Is it ever OK to urge children to be "color blind" within the context of race?
The short answer: no, it's never OK. Although parents' hearts may be in the right place when they say they "don't see color," unless they're actually color blind, it's not a healthy way to approach the topic of race.
"The idea of colorblindness in our country may have good intentions, that color shouldn't matter," Sachi said. "While I absolutely agree that it doesn't define who we are, we know that most people literally aren't colorblind. We see color, and by ignoring it, we're really missing out on an opportunity to be able to talk about race. So if we're 'colorblind,' we're saying color doesn't matter."
Shawnese agrees, explaining that although it may be unintentional, using this type of language might minimize the black experience. "If you are a seeing person, then you see color," she said matter-of-factly. "I understand the intention, though, which is to say that I see people as equals, and that's a lovely sentiment; however, we live in a society where we're not treated equally and not given fair terms of life. So saying that you are color blind is actually a way of diminishing the fact that that's a reality that they are not given fair terms in life. It's hurtful."
Does the conversation change if your child is biracial?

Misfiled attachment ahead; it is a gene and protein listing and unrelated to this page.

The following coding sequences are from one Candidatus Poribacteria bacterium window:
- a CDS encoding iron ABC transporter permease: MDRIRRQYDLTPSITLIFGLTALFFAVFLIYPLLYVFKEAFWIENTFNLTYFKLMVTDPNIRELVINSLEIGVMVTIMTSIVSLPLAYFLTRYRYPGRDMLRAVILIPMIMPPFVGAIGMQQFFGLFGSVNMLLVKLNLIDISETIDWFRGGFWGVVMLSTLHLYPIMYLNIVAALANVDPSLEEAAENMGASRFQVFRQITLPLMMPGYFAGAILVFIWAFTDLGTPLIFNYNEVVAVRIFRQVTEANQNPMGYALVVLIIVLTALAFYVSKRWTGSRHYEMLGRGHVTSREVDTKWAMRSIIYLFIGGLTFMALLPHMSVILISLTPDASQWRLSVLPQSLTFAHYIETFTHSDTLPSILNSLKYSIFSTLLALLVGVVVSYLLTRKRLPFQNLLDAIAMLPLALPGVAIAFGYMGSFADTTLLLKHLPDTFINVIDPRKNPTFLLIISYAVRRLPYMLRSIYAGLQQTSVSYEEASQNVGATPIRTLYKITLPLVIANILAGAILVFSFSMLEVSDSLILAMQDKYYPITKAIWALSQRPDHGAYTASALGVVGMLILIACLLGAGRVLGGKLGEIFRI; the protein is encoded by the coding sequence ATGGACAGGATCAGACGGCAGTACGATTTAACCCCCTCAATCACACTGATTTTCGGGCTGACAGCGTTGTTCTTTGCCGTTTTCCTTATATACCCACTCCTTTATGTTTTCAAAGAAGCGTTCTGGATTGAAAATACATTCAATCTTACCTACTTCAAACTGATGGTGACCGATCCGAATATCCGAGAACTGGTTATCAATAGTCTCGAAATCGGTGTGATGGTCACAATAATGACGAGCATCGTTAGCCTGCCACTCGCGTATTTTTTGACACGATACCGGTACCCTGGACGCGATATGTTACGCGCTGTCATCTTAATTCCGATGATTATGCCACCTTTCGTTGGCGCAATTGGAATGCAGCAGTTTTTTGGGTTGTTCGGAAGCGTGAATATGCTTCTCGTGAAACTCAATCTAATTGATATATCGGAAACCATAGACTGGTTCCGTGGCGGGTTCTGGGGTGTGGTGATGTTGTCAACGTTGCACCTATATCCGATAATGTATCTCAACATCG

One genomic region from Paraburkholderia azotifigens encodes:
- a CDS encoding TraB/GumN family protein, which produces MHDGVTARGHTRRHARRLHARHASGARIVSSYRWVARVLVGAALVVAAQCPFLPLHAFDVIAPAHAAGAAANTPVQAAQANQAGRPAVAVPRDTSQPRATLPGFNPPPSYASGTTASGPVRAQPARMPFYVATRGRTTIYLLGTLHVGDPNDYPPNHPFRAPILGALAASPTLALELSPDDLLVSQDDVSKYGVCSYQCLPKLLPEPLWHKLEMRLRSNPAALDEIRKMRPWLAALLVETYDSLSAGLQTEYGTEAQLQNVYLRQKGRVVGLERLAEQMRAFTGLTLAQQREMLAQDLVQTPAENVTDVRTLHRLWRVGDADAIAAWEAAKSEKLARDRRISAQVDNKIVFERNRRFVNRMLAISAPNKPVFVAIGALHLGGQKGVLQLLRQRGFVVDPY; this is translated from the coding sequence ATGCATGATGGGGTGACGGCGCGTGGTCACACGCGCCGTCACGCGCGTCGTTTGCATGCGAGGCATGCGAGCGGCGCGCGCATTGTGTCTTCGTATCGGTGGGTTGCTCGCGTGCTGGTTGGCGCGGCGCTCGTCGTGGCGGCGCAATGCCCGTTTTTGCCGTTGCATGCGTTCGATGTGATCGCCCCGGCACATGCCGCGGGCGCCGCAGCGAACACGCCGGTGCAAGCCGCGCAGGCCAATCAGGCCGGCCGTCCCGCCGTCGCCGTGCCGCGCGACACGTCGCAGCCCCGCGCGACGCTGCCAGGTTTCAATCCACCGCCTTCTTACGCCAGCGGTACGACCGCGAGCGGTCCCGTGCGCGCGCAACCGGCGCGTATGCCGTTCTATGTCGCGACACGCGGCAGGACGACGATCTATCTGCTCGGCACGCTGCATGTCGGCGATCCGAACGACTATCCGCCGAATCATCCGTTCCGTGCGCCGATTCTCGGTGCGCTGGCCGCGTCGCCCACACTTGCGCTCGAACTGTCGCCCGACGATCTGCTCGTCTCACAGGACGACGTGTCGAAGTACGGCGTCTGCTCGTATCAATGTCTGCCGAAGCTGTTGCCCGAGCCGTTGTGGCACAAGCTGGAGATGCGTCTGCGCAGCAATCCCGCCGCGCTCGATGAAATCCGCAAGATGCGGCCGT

Breaking down racially charged topics will look a lot different for biracial children. And unfortunately, the reason is rooted in the dark side of our country's history.
"It's really complex because the world is going to see those children as black even if they are half white," Shawnese said. "What I hear from people who are mixed race is that it doesn't feel very good. It's like having half of you ignored and invalidated. At the same time, there's also a conversation about colorism concerning how lighter-skinned people of color are treated differently than darker-skinned people of color. That there's privilege in that."
For mixed-race families, surrounding kids with a support system and with people they can relate to is key.
"It's really important to find community so that that child does have that the experience seeing other people who look like them and people who have similar experiences in the world," Shawnese said. "Again, I think it's an ongoing conversation that you start having at a young age in very simple words and add in the complexity and the nuance the older they get."
What if you've adopted a child who has a different race than you?
"It's important to give that child the opportunity to be connected to their heritage," Shawnese said. "If that's through books or through a community organization or even media that you expose them to, I think that's super important."
And while no one is refuting the fact that giving a child a loving home can ever be less than a positive thing, adopting a child doesn't automatically give parents license to speak for a culture they're not a part of. "There's this strange thing that happens sometimes where people feel like they are honorary members of that culture because they've adopted a child from another culture, and that's just not a thing," Shawnese said. "Please don't do that."
With that being said, adoptive parents can still support their children in a huge way. "Make space. Make space for that child to be proud of where they come from, and they'll be connected to the family that raised them because that's important as well," Shawnese encouraged. "It doesn't have to be either or, it can definitely be both."